standard deviation () not known
If you are given the sample standard
deviation (s), use t table, assuming normal
population
If one population, n-1 degrees of freedom
n
s
n
x
tn 1
=

Confidence Interval: Mean


t distribution
Confidence Interval:
Proportion
Use if success or failure
(ex: defective or not-defective,
satisfactory or unsatisfactory)
Normal approximation to binomial ok if
(n)() > 5 and (n)(1-) > 5, where
n = sample size
= population proportion
NOTE: NEVER use the t table if proportion!!
Confidence Interval:
Proportion

Ex: 8 defectives out of 100, so p = .08 and
n = 100, 95% confidence
n
p p
z p
) 1 (
= t
05 . 08 .
100
) 92 )(. 08 . 0 (
96 . 1 08 . =
Confidence Interval:
Proportion
A sample of 500 people who own their house
revealed that 175 planned to sell their homes
within five years. Develop a 98% confidence
interval for the proportion of people who plan to
sell their house within five years.
0497 . 35 .
500
) 65 )(. 35 (.
33 . 2 35 . =
35 . 0
500
175
= = p
Interpretation
If 95% confidence, then 95% of all confidence
intervals will include the true population parameter
NOTE! Never use the term probability when
estimating a parameter!! (ex: Do NOT say
Probability that population mean is between 23 and
32 is .95 because parameter is not a random
variable. In fact, the population mean is a fixed but
unknown quantity.)
Point vs Interval Estimate
Point estimate: statistic (single number)
Ex: sample mean, sample proportion
Each sample gives different point estimate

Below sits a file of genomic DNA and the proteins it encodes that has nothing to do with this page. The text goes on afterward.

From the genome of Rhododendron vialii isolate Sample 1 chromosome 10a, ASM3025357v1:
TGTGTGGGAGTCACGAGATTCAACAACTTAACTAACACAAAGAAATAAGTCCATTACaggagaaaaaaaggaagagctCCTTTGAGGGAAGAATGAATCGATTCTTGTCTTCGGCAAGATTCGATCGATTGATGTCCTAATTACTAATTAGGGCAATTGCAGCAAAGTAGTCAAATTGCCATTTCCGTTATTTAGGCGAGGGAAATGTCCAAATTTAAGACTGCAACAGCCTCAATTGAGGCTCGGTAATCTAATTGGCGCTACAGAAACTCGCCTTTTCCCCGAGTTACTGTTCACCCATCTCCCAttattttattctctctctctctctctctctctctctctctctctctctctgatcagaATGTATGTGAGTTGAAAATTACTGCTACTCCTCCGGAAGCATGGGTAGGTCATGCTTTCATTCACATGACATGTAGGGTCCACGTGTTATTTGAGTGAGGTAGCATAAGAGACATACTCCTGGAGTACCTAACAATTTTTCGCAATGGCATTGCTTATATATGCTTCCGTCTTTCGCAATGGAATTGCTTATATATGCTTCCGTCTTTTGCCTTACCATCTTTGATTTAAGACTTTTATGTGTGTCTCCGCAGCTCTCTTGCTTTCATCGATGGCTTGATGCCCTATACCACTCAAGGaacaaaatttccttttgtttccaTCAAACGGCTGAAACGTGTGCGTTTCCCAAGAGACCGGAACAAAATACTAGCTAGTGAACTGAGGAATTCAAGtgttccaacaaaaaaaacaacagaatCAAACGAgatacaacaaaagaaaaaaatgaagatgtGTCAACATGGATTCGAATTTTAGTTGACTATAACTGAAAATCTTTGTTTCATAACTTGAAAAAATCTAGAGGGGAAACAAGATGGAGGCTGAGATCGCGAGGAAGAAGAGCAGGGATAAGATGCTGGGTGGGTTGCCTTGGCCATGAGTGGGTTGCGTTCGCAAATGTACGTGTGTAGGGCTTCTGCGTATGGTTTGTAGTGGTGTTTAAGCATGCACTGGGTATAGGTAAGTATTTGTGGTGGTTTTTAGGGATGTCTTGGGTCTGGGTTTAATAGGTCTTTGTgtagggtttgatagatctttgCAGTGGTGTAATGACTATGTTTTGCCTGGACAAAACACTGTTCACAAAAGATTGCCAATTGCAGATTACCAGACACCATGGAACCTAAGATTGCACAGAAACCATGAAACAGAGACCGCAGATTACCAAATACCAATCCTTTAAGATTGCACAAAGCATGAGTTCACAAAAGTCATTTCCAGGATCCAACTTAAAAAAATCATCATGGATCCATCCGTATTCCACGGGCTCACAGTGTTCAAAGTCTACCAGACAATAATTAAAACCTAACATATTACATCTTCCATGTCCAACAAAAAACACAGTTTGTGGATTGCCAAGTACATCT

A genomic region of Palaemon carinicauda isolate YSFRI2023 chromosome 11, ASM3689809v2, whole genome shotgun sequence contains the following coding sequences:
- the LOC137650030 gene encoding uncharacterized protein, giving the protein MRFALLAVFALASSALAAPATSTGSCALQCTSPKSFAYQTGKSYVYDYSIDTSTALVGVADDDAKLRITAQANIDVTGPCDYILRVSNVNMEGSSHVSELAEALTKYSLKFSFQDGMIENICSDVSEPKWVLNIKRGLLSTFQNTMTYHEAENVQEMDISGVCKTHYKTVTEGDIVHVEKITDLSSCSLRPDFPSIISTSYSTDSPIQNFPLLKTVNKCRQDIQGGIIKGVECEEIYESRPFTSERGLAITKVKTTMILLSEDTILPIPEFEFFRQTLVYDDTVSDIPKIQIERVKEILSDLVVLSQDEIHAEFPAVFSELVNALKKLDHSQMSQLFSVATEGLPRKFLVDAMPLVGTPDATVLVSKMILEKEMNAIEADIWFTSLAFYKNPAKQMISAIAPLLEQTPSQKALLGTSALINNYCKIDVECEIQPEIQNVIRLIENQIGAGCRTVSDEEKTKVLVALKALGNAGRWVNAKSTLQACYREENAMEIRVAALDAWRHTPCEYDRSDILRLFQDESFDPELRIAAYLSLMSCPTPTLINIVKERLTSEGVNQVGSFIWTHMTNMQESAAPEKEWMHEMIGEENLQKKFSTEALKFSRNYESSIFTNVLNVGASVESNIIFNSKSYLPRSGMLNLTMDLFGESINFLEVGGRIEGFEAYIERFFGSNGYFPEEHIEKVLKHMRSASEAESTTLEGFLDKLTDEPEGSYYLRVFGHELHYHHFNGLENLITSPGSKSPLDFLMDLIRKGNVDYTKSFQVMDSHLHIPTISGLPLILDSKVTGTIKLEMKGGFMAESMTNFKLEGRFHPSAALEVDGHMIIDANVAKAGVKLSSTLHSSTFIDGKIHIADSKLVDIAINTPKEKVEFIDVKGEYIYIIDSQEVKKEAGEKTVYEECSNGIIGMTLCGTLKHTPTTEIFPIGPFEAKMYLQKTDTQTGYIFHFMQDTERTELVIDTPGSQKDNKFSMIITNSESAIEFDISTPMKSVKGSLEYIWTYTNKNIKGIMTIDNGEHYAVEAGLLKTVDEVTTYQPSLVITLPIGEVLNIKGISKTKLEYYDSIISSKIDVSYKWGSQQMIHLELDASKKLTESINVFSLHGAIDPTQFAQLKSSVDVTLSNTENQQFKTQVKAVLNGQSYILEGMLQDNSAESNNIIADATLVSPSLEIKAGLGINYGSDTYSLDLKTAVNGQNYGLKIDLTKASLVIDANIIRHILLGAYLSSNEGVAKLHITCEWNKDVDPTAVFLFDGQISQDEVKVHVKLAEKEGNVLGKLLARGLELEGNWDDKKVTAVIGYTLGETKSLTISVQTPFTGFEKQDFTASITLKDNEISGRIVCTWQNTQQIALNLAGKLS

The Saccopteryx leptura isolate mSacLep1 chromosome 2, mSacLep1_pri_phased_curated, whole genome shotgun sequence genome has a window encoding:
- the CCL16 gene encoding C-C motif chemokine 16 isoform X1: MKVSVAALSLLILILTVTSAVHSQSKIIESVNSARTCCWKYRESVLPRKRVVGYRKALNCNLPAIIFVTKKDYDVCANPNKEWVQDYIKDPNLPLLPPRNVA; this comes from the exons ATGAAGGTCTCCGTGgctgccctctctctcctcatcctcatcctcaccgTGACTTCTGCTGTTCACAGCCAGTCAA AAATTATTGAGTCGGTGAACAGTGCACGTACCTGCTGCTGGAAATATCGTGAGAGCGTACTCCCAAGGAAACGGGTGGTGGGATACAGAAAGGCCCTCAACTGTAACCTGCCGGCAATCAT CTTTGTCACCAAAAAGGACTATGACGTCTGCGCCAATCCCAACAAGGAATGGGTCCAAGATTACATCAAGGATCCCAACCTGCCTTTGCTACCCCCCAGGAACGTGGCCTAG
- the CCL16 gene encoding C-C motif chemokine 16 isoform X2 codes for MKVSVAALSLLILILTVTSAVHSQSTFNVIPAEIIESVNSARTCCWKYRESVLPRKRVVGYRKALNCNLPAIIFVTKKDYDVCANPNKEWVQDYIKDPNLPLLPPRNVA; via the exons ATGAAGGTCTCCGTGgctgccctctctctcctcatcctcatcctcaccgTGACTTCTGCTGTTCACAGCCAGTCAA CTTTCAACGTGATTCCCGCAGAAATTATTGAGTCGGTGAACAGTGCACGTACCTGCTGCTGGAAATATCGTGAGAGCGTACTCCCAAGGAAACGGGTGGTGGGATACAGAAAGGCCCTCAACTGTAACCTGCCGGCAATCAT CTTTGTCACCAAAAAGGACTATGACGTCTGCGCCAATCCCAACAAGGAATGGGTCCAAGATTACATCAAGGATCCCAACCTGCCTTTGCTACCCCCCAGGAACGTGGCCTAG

Interval estimate: range of values
Ex: Population mean = sample mean + error
Parameter = statistic + error
Width of Interval

Ex: sample mean =23, error = 3
Point estimate = 23
Interval estimate = 23 + 3, or (20,26)
Width of interval = 26-20 = 6
Wide interval: Point estimate unreliable

Wide Confidence Interval If
(1) small sample size(n)
(2) large standard deviation
(3) high confidence interval (ex: 99% confidence
interval wider than 95% confidence interval)
If you want narrow interval, you need a large
sample size or small standard deviation or low
confidence level.

Top Ten #7
P-value
P-value
P-value = probability of getting a sample statistic
as extreme (or more extreme) than the sample
statistic you got from your sample, given that the
null hypothesis is true
P-value Example: one tail test
H
0
: = 40
H
A
: > 40
Sample mean = 43
P-value = P(sample mean > 43, given H
0
true)
Meaning: probability of observing a sample
mean as large as 43 when the population mean
is 40
How to use it: Reject H
0
if p-value <
(significance level)
Two Cases
Suppose = .05
Case 1: suppose p-value = .02, then reject H
0

(unlikely H
0
is true; you believe population mean
> 40)
Case 2: suppose p-value = .08, then do not
reject H
0
(H
0
may be true; you have reason to
believe that the population mean may be 40)
P-value Example: two tail test
H
0
: = 70
H
A
: 70
Sample mean = 72
If two-tails, then P-value =
2 P(sample mean > 72)=2(.04)=.08
If = .05, p-value > , so do not reject H
0
Top Ten #2
Hypothesis Testing
Population mean=
Population proportion=
A statement about the value of a population
parameter
Never include sample statistic (such as, x-
bar) in hypothesis

H
0
: Null Hypothesis
H
A
or H
1
:

Alternative Hypothesis
ONE TAIL ALTERNATIVE
Right tail: >number(smog ck)
>fraction(%defectives)

Left tail: <number(weight in box of crackers)
<fraction(unpopular Presidents %
approval low)
One-Tailed Tests
A test is one-tailed when the alternate